The camera itself took great photos in the day adjusting quite nicely to changes in natural light. Its autofocus was near spot on in clear light and did well to recognise faces. It didn’t handle taking pics at night as well though, I found that it focused mostly on where the light was coming from and left much of the remaining image dark and sometimes even unseeable. A little disappointing but once you get a nack of knowing what and when to capture you’ll be able to get some really great photos from the 6+.
The Honor 6+ packs a 3600mAh battery, which on paper sounds great. In reality isn’t amazing but is far from substandard. On average I was getting around 12-14 hours of moderate to heavy use out the handset before needing to charge it up again. Also under the hood is either 16GB or 32GB of storage along with a MicroSD card slot.
A HiSilicon Kirin 925 chip and quad-core 1.8GHz Cortex-A15 and quad-core 1.3GHz Cortex-A7 processor coupled with 3GB of RAM make the 6+ super powerful. It handled the multiple battery draining apps I’d often leave open with ease and I can’t recall the last time the device heated up to uncomfortable or even noticeable temperatures.
So a fantastic screen, long lasting battery, pretty special camera and impressive specs. You’d almost think this was a perfect phone but by trying to thrash out a standout UI Honor really let themselves down. Emotion UI 3.0 is Honor’s skin of choice and although features some genuinely useful features is overall, just not that good. At all.
Many skins add bloatware and give the device a different appearance but Emotion UI does changes much more than that. Many features feel like pointless novelties. Things like having a pop up menu so you can change the lockscreen wallpaper instead of having notifications or app controls while the phone is locked seems like a big swing and miss on Honor’s part.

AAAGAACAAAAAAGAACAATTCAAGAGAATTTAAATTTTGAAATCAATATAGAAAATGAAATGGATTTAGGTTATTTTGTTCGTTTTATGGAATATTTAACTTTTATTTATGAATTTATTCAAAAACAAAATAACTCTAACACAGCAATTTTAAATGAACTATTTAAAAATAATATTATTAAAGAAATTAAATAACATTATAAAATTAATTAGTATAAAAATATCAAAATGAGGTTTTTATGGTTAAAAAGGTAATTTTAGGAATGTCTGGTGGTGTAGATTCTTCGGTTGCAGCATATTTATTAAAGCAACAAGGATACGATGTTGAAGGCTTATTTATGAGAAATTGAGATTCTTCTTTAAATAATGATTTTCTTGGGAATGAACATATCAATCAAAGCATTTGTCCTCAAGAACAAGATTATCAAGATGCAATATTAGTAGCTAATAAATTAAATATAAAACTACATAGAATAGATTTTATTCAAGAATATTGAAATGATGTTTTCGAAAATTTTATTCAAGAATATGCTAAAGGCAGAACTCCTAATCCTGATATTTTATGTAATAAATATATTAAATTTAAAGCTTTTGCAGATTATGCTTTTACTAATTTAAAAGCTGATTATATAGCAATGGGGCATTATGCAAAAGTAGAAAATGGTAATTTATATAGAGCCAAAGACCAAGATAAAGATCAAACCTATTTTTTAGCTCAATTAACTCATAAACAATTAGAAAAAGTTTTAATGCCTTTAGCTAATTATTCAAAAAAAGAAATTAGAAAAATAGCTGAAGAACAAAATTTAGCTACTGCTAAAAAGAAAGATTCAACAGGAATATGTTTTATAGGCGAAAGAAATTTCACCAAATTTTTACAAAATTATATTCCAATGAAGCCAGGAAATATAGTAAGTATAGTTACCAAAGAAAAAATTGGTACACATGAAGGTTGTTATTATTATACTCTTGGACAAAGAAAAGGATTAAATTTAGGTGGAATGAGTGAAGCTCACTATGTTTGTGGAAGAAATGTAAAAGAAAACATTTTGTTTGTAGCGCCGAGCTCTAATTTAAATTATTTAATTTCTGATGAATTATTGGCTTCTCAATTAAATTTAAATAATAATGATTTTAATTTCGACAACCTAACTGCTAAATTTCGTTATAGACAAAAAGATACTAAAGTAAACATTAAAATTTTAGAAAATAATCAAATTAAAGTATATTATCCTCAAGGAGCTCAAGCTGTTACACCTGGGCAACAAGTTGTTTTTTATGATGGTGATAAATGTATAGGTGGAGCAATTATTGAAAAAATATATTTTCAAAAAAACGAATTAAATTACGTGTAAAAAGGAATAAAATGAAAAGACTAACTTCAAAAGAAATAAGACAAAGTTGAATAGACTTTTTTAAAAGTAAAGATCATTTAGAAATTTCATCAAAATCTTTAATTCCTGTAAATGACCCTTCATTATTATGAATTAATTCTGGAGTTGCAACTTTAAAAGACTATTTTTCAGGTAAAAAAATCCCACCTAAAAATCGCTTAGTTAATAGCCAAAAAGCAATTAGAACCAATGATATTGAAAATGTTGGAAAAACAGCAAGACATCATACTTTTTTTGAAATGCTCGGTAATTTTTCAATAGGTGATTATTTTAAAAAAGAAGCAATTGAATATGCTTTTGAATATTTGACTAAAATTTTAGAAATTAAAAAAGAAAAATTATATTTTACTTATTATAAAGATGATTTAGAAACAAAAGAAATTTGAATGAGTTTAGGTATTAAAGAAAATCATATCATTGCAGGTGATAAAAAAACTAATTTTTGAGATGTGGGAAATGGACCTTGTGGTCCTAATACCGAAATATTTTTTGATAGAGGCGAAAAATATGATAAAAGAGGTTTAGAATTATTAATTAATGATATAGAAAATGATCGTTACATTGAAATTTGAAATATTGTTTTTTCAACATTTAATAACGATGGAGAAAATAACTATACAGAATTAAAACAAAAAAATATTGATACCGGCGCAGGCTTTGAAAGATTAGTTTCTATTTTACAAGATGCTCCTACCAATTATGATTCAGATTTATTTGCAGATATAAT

It’s clear Honor want to shake off the ‘knockoff iPhone’ tag with unique hardware and software but the Emotion UI fails its hardware heavily. Many of the tools and lack of tools in
Emotion make using one feel very un-Android-like. With 100s of Android handsets out there but a lot less innovative skins, I can’t criticise Honor for being so left field but by scrapping an app drawer, lockscreen notifications and the general lack of customisation Honor are ignoring many additions that make Android great.
As I said before, some parts of Emotion aren’t utter disappointments. Double tap to wake (as temperamental as it was) was a great addition that I now must have it on any phone I own, there are plenty of shortcuts in the pull down menu which is also good but still not enough to make me want to use Emotion UI on a daily basis and it wasn’t long after using the Honor 6+ I went about forcing a change of launcher.
Overall it’s got to be said the Honor 6+ is a solid piece of hardware, well build and well designed. The battery will see you through a day with ease and the processor and chipset will handle just about anything you throw at it. The camera takes some fantastic shots and the experience only gets better once you get the hang of it. The screen is glossy and vibrant and for £299 you could be paying a lot more for the same specs or even less. There is just one snag however, Emotion UI just won’t do. Pointless in places and lacking in many others, it’s the single reason why I wouldn’t buy the device.
The Honor 6+ is a triumph for Honor and Huawei when we look at build, but it is also a perfect example of how important good software is to good hardware.